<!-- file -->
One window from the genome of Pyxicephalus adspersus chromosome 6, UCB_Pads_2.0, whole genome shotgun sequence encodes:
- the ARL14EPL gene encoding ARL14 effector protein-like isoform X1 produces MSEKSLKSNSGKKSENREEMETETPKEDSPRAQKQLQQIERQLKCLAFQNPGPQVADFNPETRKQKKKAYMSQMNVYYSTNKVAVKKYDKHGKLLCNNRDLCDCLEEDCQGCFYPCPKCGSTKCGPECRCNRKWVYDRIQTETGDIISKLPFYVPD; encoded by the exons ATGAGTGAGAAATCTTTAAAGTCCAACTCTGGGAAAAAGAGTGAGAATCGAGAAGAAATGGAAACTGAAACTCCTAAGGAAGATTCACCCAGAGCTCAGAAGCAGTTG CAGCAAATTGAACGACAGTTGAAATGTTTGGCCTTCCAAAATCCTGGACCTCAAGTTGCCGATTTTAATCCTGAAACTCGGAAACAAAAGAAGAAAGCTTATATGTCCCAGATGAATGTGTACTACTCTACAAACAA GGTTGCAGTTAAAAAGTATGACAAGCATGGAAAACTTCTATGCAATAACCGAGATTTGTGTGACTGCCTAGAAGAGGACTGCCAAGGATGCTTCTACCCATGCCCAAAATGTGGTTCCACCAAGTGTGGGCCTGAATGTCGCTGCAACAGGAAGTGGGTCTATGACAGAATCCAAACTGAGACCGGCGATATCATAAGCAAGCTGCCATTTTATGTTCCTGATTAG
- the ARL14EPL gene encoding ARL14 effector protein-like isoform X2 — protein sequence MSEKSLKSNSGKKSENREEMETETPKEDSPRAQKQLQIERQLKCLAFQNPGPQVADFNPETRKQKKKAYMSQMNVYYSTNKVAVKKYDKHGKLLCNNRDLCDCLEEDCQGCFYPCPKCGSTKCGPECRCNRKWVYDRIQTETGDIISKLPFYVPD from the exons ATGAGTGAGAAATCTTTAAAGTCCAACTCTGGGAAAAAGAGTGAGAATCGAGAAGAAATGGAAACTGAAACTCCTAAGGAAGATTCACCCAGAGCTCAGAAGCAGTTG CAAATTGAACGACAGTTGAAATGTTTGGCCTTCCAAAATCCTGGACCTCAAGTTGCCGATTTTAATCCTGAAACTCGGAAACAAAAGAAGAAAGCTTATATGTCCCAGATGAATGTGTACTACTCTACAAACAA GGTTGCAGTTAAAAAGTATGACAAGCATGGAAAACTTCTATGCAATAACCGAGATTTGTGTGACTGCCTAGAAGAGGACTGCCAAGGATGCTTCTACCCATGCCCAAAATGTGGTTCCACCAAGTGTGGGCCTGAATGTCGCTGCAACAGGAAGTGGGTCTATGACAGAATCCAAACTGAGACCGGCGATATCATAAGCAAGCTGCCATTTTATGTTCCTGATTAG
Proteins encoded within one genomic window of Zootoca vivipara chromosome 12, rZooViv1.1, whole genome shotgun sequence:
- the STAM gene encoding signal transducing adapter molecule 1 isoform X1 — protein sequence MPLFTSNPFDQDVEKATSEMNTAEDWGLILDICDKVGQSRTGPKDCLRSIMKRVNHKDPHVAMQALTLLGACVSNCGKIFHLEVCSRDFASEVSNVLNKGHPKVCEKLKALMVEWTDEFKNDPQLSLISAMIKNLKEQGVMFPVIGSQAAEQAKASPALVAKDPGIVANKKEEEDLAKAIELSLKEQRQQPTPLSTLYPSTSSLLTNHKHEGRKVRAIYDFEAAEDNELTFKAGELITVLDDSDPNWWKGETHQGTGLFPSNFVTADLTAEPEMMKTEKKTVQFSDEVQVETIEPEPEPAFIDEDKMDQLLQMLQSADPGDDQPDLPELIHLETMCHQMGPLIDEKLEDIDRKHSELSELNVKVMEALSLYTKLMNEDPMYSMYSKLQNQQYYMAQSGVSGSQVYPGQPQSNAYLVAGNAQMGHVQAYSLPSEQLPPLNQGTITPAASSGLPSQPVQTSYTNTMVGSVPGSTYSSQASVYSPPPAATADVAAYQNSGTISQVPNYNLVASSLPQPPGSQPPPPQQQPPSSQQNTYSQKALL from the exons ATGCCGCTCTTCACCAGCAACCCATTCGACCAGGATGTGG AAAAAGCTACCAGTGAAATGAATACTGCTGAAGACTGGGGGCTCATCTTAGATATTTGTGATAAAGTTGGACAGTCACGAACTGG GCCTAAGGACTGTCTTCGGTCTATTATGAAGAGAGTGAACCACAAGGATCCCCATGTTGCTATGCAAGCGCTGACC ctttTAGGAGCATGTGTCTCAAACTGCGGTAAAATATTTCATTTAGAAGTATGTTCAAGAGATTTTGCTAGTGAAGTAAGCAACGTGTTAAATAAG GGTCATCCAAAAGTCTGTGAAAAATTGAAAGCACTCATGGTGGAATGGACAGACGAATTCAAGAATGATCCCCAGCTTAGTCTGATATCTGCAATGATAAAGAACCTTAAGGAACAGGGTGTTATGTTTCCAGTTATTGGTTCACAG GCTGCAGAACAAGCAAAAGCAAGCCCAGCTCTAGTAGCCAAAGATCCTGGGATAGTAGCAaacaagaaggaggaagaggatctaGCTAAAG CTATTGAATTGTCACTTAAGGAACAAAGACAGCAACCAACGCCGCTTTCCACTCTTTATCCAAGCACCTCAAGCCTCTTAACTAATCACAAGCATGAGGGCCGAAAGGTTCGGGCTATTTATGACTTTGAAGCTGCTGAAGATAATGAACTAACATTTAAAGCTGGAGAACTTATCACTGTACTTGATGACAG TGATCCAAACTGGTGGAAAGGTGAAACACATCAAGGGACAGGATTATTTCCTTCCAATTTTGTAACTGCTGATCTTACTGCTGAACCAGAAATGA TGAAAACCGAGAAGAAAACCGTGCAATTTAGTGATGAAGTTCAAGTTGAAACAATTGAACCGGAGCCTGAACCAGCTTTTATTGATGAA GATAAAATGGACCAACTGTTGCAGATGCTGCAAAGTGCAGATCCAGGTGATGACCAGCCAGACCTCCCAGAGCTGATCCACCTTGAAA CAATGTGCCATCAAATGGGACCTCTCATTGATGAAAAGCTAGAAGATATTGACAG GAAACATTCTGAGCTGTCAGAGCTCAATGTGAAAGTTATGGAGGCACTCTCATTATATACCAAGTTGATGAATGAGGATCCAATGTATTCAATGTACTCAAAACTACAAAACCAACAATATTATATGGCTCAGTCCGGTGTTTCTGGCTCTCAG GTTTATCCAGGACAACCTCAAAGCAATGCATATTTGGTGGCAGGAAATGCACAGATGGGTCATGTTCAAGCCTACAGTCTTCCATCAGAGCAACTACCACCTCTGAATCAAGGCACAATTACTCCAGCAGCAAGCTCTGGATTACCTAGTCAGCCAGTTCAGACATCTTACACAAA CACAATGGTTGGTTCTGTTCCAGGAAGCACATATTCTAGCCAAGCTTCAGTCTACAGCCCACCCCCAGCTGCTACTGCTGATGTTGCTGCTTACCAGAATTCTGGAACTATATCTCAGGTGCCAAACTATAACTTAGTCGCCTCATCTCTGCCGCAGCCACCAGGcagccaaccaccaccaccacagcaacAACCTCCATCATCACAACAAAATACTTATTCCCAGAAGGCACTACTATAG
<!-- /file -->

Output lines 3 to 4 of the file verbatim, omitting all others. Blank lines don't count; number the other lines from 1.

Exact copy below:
- the ARL14EPL gene encoding ARL14 effector protein-like isoform X2 — protein sequence MSEKSLKSNSGKKSENREEMETETPKEDSPRAQKQLQIERQLKCLAFQNPGPQVADFNPETRKQKKKAYMSQMNVYYSTNKVAVKKYDKHGKLLCNNRDLCDCLEEDCQGCFYPCPKCGSTKCGPECRCNRKWVYDRIQTETGDIISKLPFYVPD from the exons ATGAGTGAGAAATCTTTAAAGTCCAACTCTGGGAAAAAGAGTGAGAATCGAGAAGAAATGGAAACTGAAACTCCTAAGGAAGATTCACCCAGAGCTCAGAAGCAGTTG CAAATTGAACGACAGTTGAAATGTTTGGCCTTCCAAAATCCTGGACCTCAAGTTGCCGATTTTAATCCTGAAACTCGGAAACAAAAGAAGAAAGCTTATATGTCCCAGATGAATGTGTACTACTCTACAAACAA GGTTGCAGTTAAAAAGTATGACAAGCATGGAAAACTTCTATGCAATAACCGAGATTTGTGTGACTGCCTAGAAGAGGACTGCCAAGGATGCTTCTACCCATGCCCAAAATGTGGTTCCACCAAGTGTGGGCCTGAATGTCGCTGCAACAGGAAGTGGGTCTATGACAGAATCCAAACTGAGACCGGCGATATCATAAGCAAGCTGCCATTTTATGTTCCTGATTAG
Proteins encoded within one genomic window of Zootoca vivipara chromosome 12, rZooViv1.1, whole genome shotgun sequence: